Changdeokgung Palace is one of the most beautiful of Seoul’s five main palaces. Although Gyeongbukung is Korea’s main Palace, Changdeokgung actually served as the main residence from the early 1600s-1800s.
Unlike other palaces, Changdeokgung Palace works in harmony with nature, and the overall construction highlights the natural settings. The buildings don’t overshadow the overall natural beauty of the region.
It is a UNESCO World Heritage Site and one of the most well-preserved palaces amongst all the royal palaces from the Joseon Dynasty reigning from 1392 to 1910. Changdeokgung Palace was designated as a UNESCO World Heritage Site in 1997. It is regarded as a masterpiece of Korean palace architecture where the buildings are in perfect harmony with the natural setting.
Read more about Grand Palaces of Seoul:
- 5 Seoul palaces you must visit to add to your Royal South Korea Experience
- Gyeongbokgung Palace – Korea’s Magnificent Main Palace
- Deoksugung Palace (덕수궁), Seoul
History of Changdeokgung Palace
The Palace was built originally as a secondary palace in 1405 following the construction of Gyeongbukung Palace. It was commissioned by King Taejeon, the third king of Joseon.
After the Japanese invasion in 1952, all the palaces in Seoul were burnt down. Changdeokgung became the first one to be reconstructed in 1610, and it became the main palace. It was the primary royal residence and Palace until 1872, around 270 years! The Palace has remained well in use up into the 20th century. During the Joseon Dynasty rule, 13 different kings, including the last monarch, used Changdeokgung as the primary Palace.
The palace construction follows the excellent feng shui (pungsu), just like all the other Korean palaces – a mountain behind the palace building and a small stream in front. The buildings of the Palace are positioned more naturally following the land contours, unlike the Gyeongbokung, which is built on flat land. Changdeokgung blends in naturally with the surroundings, and the compound covers a sprawling area of about 462,000 square meters.
Things to See in Changdeokgung Palace
Donhwamun Gate (돈화문)
It is the largest and imposing entrance gate amongst the other Seoul’s main palaces. The gate dates to 1608. Like other palaces in Korea, as you enter the gate, you will cross a stone bridge over the water stream.
It is the oldest structure in the palace complex dating back to 1414. The bridge has guardian animals carved on its side and is considered one of the oldest bridges in Seoul.
After passing through the Jinseonmun gate, you can enter Injeongjeon. It is the main palace building and sits in harmony with the paved courtyard, open corridors, and the trees in the background. All the significant affairs like coronations and royal ceremonies were held here.
It is the only building with a blue-tiled roof, and it stands next to the Injeongjeon and other office buildings.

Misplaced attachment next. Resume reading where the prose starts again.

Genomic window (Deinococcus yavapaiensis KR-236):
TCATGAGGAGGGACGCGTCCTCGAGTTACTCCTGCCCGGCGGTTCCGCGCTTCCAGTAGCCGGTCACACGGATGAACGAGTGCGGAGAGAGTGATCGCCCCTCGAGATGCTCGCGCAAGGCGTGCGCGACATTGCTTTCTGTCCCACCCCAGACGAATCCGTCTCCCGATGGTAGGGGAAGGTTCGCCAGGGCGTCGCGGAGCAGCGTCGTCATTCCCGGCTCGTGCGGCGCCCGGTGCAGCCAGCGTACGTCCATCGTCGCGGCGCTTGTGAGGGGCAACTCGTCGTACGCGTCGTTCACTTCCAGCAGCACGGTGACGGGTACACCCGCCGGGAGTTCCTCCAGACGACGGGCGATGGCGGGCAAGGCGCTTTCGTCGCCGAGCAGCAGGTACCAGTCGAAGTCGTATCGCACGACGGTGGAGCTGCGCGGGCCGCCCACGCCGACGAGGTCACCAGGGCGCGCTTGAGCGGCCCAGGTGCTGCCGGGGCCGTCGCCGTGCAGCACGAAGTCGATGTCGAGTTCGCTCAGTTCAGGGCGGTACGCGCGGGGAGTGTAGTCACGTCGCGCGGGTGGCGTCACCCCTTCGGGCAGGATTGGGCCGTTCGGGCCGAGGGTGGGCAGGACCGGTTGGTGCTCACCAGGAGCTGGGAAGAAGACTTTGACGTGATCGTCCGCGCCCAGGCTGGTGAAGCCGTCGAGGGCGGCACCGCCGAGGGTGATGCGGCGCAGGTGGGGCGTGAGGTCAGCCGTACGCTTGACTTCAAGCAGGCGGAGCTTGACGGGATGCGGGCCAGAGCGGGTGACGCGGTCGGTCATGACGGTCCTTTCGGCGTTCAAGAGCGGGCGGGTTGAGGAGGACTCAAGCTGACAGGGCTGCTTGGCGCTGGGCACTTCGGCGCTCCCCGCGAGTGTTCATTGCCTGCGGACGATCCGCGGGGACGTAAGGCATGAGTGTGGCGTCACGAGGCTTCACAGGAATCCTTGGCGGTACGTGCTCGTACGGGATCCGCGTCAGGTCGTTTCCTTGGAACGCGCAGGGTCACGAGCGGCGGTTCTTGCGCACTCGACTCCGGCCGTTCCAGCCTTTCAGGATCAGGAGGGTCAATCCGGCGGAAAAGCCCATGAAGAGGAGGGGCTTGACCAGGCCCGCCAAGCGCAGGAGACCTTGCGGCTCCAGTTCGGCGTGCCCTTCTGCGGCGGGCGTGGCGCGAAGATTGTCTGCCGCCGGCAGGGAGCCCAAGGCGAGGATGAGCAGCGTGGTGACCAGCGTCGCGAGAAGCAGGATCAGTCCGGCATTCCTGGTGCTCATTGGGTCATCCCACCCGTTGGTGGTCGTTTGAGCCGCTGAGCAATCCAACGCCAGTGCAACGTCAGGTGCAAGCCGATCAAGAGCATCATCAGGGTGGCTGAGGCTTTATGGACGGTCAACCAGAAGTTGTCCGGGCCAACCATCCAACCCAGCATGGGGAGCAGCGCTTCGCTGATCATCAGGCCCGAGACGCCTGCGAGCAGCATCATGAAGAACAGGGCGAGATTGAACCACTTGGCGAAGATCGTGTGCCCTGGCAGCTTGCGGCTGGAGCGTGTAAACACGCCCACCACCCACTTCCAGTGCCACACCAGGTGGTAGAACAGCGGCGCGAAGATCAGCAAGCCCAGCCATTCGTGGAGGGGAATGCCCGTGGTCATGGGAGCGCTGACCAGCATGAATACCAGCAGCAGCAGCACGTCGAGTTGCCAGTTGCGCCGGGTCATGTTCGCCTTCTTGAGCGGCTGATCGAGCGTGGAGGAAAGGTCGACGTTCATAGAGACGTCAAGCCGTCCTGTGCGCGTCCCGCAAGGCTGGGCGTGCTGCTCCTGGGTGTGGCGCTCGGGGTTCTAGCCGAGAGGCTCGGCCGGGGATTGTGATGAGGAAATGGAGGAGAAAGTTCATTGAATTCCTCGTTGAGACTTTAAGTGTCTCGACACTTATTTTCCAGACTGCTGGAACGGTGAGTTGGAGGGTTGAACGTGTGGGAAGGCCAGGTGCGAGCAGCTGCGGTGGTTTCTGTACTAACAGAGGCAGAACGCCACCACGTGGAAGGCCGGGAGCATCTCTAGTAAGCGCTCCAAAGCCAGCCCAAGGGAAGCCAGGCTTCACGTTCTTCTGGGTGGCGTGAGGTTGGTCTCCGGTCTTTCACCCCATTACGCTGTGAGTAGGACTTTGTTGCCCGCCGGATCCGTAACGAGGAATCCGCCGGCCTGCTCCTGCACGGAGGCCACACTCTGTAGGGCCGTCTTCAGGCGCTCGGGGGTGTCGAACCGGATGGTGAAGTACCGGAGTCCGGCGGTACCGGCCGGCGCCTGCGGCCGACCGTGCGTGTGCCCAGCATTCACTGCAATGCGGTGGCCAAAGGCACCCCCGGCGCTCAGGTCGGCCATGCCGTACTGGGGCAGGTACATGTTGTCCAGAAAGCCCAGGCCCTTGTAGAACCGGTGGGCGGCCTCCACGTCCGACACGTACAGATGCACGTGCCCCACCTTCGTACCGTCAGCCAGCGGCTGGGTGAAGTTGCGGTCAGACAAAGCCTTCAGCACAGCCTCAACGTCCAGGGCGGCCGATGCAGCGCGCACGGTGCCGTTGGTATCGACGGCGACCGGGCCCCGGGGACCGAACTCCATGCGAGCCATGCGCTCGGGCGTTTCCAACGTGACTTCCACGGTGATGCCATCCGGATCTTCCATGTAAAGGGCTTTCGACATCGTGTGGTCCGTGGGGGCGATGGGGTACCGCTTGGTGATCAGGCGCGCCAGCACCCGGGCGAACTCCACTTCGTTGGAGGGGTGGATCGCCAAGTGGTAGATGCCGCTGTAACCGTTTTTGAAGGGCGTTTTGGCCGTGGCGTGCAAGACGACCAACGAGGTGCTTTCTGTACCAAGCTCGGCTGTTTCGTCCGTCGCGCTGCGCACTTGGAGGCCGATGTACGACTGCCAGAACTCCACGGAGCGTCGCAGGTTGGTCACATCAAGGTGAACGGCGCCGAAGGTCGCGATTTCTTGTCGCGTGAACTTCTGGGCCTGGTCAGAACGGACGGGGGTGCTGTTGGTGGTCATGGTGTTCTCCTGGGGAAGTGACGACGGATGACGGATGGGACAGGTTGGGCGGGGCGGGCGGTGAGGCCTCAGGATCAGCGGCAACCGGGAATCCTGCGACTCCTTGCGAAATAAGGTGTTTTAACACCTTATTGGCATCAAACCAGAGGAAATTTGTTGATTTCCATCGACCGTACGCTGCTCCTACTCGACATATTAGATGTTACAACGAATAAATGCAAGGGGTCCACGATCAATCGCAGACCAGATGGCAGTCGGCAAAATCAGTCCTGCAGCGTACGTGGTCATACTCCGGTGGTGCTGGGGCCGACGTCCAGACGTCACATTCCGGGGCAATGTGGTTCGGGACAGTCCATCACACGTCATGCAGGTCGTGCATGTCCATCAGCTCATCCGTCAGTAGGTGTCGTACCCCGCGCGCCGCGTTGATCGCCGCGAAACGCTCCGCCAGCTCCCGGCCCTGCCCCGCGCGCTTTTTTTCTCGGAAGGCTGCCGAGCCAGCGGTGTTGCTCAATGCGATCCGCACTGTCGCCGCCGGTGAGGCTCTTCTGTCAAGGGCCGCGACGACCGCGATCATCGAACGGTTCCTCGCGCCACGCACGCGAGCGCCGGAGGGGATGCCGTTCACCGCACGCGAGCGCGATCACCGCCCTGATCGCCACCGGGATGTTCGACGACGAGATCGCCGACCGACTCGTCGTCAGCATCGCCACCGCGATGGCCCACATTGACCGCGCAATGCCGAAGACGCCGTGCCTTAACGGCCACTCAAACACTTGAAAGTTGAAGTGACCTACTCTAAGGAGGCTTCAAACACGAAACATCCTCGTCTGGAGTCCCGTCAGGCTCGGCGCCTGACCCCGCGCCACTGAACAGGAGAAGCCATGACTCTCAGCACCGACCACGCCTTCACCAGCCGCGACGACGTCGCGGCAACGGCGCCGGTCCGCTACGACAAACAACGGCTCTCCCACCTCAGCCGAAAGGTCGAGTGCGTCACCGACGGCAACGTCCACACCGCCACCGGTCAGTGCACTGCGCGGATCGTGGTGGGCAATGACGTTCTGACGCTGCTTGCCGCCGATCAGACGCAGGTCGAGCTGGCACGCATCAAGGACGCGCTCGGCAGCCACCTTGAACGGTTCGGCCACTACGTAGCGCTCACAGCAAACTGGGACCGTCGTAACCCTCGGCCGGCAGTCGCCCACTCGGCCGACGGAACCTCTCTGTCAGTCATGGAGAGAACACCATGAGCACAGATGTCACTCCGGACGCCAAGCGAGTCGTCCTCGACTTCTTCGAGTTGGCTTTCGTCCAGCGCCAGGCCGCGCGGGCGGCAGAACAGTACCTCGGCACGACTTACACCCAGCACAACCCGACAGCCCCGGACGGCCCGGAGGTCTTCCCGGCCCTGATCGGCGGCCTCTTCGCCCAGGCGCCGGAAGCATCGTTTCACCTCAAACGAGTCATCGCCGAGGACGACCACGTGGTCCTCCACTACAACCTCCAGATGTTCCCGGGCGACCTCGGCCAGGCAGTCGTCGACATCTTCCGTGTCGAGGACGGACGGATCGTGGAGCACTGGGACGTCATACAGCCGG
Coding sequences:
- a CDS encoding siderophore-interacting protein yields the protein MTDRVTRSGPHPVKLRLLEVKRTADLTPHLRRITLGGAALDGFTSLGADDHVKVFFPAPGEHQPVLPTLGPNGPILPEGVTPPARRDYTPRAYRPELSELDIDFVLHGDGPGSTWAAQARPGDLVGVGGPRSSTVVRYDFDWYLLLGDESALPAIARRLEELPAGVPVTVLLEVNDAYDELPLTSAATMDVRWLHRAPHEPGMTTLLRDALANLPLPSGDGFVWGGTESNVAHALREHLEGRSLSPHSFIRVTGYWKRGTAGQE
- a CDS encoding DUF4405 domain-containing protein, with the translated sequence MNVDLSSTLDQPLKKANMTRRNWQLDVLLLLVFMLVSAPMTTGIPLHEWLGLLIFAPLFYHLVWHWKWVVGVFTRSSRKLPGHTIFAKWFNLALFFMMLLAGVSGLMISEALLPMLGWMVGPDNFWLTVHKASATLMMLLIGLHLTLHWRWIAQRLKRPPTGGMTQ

It was the royal bed-chamber where the king used to spend his time working. The reconstruction of Huijeongdang is much different from what it used to be initially.
Daejojeon was the queen’s bed chambers that have been reconstructed as they were also destroyed in the fire.
It was built during the reign of King Heonjong in 1656 as a place to relax and read. It has also served as the quarters for the crown prince. The complex was in use until 1989 by the wife of the last Korean crown prince.
Moonlight Tour of Changdeokgung Palace
Huwon – The Secret Garden of Natural Beauty
Huwon, the garden at the back of Changdeokgung Palace, is self-contained and occupies about 60% of Changdeokgung. It is an excellent example of Korean garden design, and it is one of a kind. The rear garden was constructed during the reign of King Taejon, and it served as a resting place for the family members. There are many pavilions and fountains in the garden which enhance its natural beauty.
There is a large pond in the center of Huwon named Buyongji. Along with the pond, there is Buyongjeong (Pavilion) and Juhapru (Pavilion). The construction design of Buyongjeong is unique, with a cross-shaped roof and two supporting pillars rising from the pond. It is said that King Jeongjo (the 22nd king of the Joseon Dynasty) and his courtiers often enjoyed fishing here at Buyongjeong. The Juhapru Pavilion used to house the royal library and was used by the king and his courtiers to study and discuss politics. The entrance of Juhapru, the Eosumun (Gate), even has a symbolic meaning as the name literally means “Fish cannot live without water.” It reflects that “The ruler should always put his people first.”
If you visit the garden in autumn, you will be mesmerized by the autumn foliage and the gorgeous falling leaves!
Important Info about Changdeokgung Palace
Timings: Every Monday the Palace and the garden are closed.
- Feburary – May, September & October 09:00 – 18:00
- June – August 09:00 – 18:30
- November to January 09:00 – 17:30
- March – May, September & October 10:00 – 18:00
- June – August 10:00 – 18:30
- November – February 10:00 – 17:30
- December to February 09:00 – 17:00
- Changdeokgung – Adults (aged 19-64): KRW 3,000; Children & Teens (aged 7-18): KRW 1,500
- Including Huwon – Adults (over 19 yrs.): KRW 8,000; Adults (over 65 yrs.): KRW 5,000; Children & Teens (aged 7-18): KRW 4,000
You must book tickets ahead of time, especially for a tour to visit Huwon. In busy times, the tickets sell out pretty quickly. You can still visit the palace complex, but you won’t be able to see the secret garden.
You can book the tickets online up to 6 days ahead of time. There are only 100 tickets available for each tour, so they sell out fast. And if you are late and the tour has started, you won’t be allowed entry into the Secret Garden. So, make sure you give yourself around 20 minutes to walk to the Secret Garden from the main gate.